From the book
"History of Wabasha County" Published in 1884
Concerning Wabasha and Winona Counties in Minnesota
Native American Stone Implements Plowed Up By The Rheibeau Boys In
West Burns Valley
Going back beyond tradition, we find in our midst evidences of a numerous people having once occupied the adjacent territory.
Judge George Gale, the founder of the university at Galesville, Wisconsin, in his very valuable work, "Upper Mississippi," says, "To us of the New World there is a ‘Greece' that literally ‘slumbers in the tomb.' A nation or people which for centuries occupied a territory nearly as large as all Europe, and had a population which probably numbered its millions, have left the graves of their fathers and the temples of their gods so unceremoniously that their very name has disappeared with them, and we only know of their existence by their decayed walls and tumuli, and by their bones, exhibiting the human form, although in a far-gone state of decay."
Judge Gale's book shows great research and critical acumen, and the calamity which befell the plates in the great Chicago fire should be repaired by a new imprint of the volume. My space will only admit of a reference to the work, but I cannot forego the justice to say that, so far as I know, Judge Gale was first to notice in print the mounds and other earthworks in Trempealeau county, Wisconsin, and at La Crescent in Minnesota.
Few persons have any adequate conception of the vast area covered by earthworks in the United States, or of the immense labor expended in their construction. A mound in Montgomery county, Ohio, according to Gale, contains 311,353 cubic feet of earth. One in Virginia is seventy feet high and over 1,000 feet in circumference, and the great Cahokia mound of Illinois is ninety feet high and 2,000 feet in circumference, containing over 20,000,000 cubic feet, and one in the State of Mississippi covers and area of six acres.
In these mounds there are sometimes found pearls, sharks' teeth and marine shells, obsidian or volcanic glass, native copper and native silver, sometimes united unalloyed, as found only in Russia and on Lake Superior, where innumerable stone implements are still to be found that have evidently been used in extracting those metals. Lead has also occasionally been found, but not so frequently as copper. Sone implements are found in mounds and upon the surface, especially after plowing, wherever these ancient works appear. The implements are generally manufactured from syenite or some hard trap rock, and consist of stone pipes, hammers, axes, scrapers or fleshers, pestles, spinners or twisters, still used by Mexican Indians. Obsidian, chert and copper, spear and arrow heads are quite common. About the mounds of the lower Mississippi old pottery is quite common, but among those of the upper Mississippi it is only occasionally found. The mound-builders must have possessed mathematical knowledge, as some of their earthworks show a good degree of geometrical skill, as well as military ideas of defense against assaults of enemies.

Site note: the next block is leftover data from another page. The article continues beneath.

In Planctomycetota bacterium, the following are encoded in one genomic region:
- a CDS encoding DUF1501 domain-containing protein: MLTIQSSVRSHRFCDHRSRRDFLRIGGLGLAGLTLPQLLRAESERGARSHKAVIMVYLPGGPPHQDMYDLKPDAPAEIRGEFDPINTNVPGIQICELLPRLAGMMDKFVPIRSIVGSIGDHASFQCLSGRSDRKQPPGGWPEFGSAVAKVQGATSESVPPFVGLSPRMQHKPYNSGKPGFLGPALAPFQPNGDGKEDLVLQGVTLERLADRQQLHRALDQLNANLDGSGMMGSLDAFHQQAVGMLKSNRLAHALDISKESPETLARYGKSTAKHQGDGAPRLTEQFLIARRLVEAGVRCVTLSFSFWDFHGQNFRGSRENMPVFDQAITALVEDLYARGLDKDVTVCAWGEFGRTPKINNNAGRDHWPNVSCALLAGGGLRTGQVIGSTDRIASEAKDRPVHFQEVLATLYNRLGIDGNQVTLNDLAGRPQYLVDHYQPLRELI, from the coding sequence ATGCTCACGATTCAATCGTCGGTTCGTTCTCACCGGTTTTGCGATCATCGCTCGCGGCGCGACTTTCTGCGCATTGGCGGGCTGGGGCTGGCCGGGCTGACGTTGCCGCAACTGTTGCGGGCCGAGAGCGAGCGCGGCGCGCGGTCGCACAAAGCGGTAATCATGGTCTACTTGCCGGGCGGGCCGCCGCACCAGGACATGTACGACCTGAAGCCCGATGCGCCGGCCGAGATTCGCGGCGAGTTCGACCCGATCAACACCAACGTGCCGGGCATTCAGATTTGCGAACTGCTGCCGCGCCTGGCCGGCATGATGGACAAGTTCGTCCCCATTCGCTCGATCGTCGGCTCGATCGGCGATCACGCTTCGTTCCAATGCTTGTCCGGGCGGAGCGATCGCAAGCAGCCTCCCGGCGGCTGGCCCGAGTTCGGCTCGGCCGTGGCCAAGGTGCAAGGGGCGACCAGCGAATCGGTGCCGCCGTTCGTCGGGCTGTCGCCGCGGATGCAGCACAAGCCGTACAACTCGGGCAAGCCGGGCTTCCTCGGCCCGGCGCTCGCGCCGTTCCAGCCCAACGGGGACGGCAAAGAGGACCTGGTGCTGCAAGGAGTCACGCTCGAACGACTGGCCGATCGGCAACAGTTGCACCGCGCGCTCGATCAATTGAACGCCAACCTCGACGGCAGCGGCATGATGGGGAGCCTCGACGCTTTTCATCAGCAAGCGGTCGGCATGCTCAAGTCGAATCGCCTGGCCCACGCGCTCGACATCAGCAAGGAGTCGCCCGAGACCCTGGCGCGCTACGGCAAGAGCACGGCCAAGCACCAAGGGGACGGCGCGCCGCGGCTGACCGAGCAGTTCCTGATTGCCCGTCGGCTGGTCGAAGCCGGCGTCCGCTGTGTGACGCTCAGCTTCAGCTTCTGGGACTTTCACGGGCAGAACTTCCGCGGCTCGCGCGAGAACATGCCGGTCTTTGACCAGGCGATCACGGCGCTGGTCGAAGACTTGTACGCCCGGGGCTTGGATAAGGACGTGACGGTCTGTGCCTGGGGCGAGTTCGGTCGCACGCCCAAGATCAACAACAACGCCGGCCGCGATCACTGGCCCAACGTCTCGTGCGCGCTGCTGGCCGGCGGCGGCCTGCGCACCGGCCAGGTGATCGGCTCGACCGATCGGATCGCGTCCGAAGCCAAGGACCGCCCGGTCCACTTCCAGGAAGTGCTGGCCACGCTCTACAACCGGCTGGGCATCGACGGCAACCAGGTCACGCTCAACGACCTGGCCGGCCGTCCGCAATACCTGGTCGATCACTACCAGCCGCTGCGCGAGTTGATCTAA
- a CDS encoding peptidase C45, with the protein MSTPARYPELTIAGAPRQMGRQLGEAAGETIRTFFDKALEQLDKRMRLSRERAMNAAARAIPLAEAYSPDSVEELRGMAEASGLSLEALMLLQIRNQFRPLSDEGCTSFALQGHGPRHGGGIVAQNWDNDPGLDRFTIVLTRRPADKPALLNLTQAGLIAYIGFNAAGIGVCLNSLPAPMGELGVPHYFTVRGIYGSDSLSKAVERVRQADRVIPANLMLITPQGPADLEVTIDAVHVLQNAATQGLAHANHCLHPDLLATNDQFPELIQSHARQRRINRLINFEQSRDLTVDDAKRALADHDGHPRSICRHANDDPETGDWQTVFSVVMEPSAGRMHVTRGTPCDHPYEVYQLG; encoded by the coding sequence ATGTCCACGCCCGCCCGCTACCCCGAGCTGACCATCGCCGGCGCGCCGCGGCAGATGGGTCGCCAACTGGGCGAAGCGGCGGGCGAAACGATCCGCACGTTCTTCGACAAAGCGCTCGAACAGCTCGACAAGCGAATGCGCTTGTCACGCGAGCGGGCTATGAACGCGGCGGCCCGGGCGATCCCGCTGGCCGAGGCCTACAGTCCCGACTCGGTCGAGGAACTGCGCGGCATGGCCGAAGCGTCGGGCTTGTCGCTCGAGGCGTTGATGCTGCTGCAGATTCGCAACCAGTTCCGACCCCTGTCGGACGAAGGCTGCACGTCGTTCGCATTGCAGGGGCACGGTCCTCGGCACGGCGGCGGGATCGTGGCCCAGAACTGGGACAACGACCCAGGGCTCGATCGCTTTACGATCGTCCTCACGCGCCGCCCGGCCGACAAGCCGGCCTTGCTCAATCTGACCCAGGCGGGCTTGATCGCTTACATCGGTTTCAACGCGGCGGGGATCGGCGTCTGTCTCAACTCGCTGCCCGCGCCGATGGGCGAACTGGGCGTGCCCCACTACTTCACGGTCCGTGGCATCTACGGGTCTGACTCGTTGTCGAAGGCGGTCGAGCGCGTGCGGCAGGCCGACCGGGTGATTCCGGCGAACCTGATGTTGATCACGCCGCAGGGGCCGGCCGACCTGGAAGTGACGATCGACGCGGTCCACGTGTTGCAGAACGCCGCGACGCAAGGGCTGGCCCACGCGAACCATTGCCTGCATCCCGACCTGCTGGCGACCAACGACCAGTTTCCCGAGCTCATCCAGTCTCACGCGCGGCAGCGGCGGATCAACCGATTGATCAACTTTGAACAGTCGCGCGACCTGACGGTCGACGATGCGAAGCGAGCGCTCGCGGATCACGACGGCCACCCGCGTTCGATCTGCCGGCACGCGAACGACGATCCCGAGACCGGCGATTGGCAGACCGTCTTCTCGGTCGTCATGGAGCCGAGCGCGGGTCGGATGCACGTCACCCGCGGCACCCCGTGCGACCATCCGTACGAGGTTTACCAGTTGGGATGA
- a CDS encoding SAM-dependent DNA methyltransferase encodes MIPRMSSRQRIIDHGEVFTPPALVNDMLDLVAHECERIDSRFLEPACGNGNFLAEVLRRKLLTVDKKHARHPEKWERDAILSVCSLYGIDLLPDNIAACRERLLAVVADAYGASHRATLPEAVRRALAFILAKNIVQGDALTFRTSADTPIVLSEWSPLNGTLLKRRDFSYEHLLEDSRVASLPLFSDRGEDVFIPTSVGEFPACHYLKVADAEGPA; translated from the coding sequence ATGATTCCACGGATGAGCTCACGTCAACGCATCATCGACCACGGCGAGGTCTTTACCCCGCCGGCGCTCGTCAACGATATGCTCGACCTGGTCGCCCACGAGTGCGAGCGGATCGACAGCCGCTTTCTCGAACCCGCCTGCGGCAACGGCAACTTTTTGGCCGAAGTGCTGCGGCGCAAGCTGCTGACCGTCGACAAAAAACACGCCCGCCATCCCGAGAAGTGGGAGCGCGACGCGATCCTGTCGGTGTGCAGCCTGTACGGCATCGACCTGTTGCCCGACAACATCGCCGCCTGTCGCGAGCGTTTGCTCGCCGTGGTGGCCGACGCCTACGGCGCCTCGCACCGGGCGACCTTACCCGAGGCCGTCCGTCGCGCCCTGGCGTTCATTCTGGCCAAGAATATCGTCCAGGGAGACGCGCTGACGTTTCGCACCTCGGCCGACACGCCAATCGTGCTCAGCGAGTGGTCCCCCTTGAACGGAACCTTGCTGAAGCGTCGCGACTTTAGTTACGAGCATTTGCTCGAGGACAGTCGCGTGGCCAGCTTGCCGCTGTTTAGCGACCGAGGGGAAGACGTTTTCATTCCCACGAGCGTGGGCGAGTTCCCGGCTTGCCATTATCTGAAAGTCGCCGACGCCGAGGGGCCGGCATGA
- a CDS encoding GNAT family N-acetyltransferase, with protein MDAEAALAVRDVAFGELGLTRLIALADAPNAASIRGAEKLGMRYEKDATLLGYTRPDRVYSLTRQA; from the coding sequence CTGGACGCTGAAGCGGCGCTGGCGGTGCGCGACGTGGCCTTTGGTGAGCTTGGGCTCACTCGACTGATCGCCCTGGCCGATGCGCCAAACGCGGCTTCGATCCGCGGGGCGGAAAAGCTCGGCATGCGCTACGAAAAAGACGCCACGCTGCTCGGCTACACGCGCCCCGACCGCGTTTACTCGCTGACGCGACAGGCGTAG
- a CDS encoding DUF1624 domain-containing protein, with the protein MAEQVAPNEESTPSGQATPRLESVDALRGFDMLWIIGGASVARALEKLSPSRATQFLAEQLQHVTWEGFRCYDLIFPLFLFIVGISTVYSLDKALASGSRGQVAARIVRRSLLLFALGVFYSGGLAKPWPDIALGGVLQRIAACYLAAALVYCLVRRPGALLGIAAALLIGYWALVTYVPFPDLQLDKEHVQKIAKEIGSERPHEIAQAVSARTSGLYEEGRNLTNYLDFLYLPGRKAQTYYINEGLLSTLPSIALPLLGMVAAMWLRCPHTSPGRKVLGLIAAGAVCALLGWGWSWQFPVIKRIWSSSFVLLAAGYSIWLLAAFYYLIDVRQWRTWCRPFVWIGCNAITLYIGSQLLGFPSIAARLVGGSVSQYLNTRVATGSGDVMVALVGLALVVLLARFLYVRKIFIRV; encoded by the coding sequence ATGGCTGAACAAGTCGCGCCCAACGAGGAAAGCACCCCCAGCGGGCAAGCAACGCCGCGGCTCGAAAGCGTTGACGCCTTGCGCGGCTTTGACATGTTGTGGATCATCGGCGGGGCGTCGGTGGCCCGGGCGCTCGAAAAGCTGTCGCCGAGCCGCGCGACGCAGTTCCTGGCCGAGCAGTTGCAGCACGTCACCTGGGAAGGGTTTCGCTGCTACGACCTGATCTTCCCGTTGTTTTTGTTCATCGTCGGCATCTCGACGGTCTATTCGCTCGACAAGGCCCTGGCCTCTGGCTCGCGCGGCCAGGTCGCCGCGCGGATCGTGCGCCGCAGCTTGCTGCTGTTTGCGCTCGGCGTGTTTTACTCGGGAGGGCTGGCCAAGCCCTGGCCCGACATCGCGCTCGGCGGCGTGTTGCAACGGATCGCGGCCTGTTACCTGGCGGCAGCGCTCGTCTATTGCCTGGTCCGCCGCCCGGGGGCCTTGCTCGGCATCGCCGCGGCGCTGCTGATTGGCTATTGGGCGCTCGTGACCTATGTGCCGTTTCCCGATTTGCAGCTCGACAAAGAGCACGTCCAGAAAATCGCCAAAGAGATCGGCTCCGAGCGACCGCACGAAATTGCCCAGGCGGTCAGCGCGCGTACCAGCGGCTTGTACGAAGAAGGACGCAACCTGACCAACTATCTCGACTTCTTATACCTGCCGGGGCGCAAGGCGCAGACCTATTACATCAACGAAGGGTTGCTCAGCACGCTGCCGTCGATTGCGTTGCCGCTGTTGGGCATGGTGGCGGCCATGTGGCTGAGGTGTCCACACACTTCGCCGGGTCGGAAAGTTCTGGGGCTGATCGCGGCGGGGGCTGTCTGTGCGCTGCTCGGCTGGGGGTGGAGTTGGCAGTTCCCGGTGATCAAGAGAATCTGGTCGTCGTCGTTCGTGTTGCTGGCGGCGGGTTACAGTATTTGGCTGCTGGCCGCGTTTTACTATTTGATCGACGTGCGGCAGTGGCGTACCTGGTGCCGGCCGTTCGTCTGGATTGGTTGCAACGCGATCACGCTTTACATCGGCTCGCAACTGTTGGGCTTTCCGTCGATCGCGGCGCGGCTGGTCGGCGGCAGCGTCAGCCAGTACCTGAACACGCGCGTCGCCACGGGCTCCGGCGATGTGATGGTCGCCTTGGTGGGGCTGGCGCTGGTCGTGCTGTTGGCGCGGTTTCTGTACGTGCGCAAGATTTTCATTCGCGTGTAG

Ten miles below La Crosse, on Coon prairie, there is a line of earthworks and mounds of considerable size and interest, and on the Clark farm, on the La Crosse river, the works all seem to be of a defensible character. At Onalaska they are also quite numerous, and about one mile above McGilvray's ferry on Black river there is an old earth fort and mounds that still remain quite conspicuous.